Martin C. Barry
With the federal government poised to release a “digital charter” outlining Canada’s plans to deal with hate speech and misinformation on the Internet, Liberal Heritage Minister Pablo Rodriguez says his department is near the point of announcing an anti-racism strategy that will also take abuses committed over the Internet into account.
Heritage Canada’s “anti-racism engagement” was launched last year with the goal of hearing what Canadians themselves have to say about racism and discrimination. An interactive digital platform launched for that purpose focused on issues where racism and discrimination most directly touch people’s lives, as well as policy areas that overlap with federal jurisdiction.
‘Racism does exist,’ he says
Since then, in-person consultation sessions have been held with community, leaders, experts, academics and other stakeholders across Canada. According to Rodriguez, his department’s anti-racism engagement report will confirm, among other things, that there is racism in Canada and that it is possibly also becoming worse.
“Nobody is saying that Canada is a racist country, but racism does exist here,” he said in an interview with Newsfirst Multimedia last week at the federal cabinet’s Montreal offices. “We’ve seen a rise in anti-Semitism – it’s very clear – a sharp rise. In Islamophobia also. We have to combat this rise in hate and anti-Semitism and all kinds of different forms of discrimination online and in the real world.”
Responsibilizing ‘web giants’
“And we, the government, have a role to play at different levels – including online – making sure that for some of the things we do we have to responsibilize the web giants,” he added. “They have a responsibility. There are things on the web that should not be there that encourage people towards violence and hatred, and that’s unacceptable. So we’ll be addressing that.”
Rodriguez said the strategy calls for anti-racism measures to be taken as soon as possible. “We know that fighting racism is not something that’s short, mid or long-term – you have to do it every day,” he said. “But you have to start somewhere and you have to start now. And this is what we’re doing with this strategy, which has different components.”
The Facebooks of this world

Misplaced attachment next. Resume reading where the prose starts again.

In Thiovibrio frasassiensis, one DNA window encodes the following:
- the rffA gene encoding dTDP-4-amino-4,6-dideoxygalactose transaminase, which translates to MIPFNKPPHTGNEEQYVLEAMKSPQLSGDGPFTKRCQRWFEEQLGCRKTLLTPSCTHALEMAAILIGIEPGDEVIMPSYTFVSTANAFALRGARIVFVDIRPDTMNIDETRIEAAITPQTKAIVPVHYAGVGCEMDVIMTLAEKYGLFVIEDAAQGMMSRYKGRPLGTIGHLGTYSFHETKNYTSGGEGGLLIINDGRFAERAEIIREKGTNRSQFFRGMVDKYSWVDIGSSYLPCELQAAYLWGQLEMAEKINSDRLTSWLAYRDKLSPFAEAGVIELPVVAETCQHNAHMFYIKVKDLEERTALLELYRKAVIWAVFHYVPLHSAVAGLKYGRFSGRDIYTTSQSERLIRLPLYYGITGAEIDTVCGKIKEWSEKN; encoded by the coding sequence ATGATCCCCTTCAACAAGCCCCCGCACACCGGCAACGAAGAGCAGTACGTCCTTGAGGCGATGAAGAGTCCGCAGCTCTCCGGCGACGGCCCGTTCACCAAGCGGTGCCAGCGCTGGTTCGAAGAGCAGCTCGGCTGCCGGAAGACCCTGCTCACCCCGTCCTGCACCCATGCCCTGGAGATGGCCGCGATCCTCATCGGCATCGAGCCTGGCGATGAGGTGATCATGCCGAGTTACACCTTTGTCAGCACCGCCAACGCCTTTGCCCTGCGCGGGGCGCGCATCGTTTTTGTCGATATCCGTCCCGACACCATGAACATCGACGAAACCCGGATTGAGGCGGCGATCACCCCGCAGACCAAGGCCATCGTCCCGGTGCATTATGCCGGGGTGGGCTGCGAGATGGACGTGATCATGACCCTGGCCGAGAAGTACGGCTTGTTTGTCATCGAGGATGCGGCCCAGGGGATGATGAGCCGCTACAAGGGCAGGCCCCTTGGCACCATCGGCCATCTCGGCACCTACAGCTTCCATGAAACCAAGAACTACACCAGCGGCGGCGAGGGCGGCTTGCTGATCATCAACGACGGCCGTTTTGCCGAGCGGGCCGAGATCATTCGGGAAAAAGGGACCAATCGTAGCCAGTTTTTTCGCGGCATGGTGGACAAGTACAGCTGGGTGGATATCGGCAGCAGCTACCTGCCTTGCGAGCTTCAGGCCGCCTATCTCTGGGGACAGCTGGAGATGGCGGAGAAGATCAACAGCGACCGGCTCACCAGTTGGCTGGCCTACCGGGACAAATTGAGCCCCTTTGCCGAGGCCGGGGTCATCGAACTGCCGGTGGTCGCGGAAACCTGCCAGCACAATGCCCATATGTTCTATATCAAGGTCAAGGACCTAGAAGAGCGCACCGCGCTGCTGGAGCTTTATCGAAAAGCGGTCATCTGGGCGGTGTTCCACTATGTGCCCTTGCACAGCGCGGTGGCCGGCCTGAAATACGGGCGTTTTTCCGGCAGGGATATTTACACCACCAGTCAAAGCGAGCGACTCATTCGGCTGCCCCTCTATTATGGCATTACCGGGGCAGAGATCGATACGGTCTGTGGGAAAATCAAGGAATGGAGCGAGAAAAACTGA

Rodriguez had few specifics as to how the strategy might directly impact major web service players, although he provided a broad overview. “We’re talking about the Facebooks of this world, where you can easily find hate which is online.
“Too often if something bad happens, they are saying sorry, but the impacts are still there. I think they have to take responsibility for who they are and what they do. They are making a lot of money. Fine – happy for them. But that comes with responsibilities.”
In Quebec, the Coalition Avenir Québec government hopes to pass its controversial Bill 21 banning the use of religious symbols by public servants into law before the National Assembly breaks for the summer. While some are suggesting the legislation foments division and animosity, Newsfirst Multimedia asked Rodriguez how his department could react should the bill pass.
Monitoring CAQ’s Bill 21
“We’re following that very closely,” he said, while noting that it is within provincial jurisdiction. “Is it going to be the same bill at the end of the process that it is now? I understood that the government was open to changes.”
More generally, he re-stated the federal Liberal government’s position on Bill 21. “We consider that a government should not tell a person what to wear or how to dress,” he said. “Also we think that nobody should have to choose between their religion and beliefs and having access to a good job.
“With that being said we’re following very closely what’s happening and seeing if there’s changes or not. We are keeping an eye on it, but understanding very well also that it’s happening in another jurisdiction – a provincial level not at our level.”
He had politics in his blood
Pablo Rodriguez’s introduction to politics came from his parents who were politically active in their native Argentina during the 1960s. His father, a lawyer, ran for high office while representing political prisoners who were jailed by the hardline Argentinian régime at the time.
“He was imprisoned and tortured many, many times,” said Rodriguez. Bombs were planted at the Rodriguez home shortly before they came to Canada in 1974, injuring the two parents and three children, while leaving no doubt it was time for them to leave Argentina.
On arrival in Canada, the family settled in Montreal’s Park Extension district. While life for them was hard at first, both of his parents went on to become distinguished scholars. At age 82, his father still teaches sociology in university.
A University of Sherbrooke business administration graduate, Rodriguez spent a good part of his early career working in public affairs and management of international humanitarian projects. During the early 2000s he was vice-president of Oxfam Québec.
A longtime and highly-dedicated supporter of the Liberal Party of Canada, Pablo Rodriguez was first elected MP for the Montreal riding of Honoré-Mercier in 2004. He has won every election in the riding since then, except for a brief hiatus in 2011 when the NDP prevailed during the party’s sweep of Quebec known as the “Orange Crush.”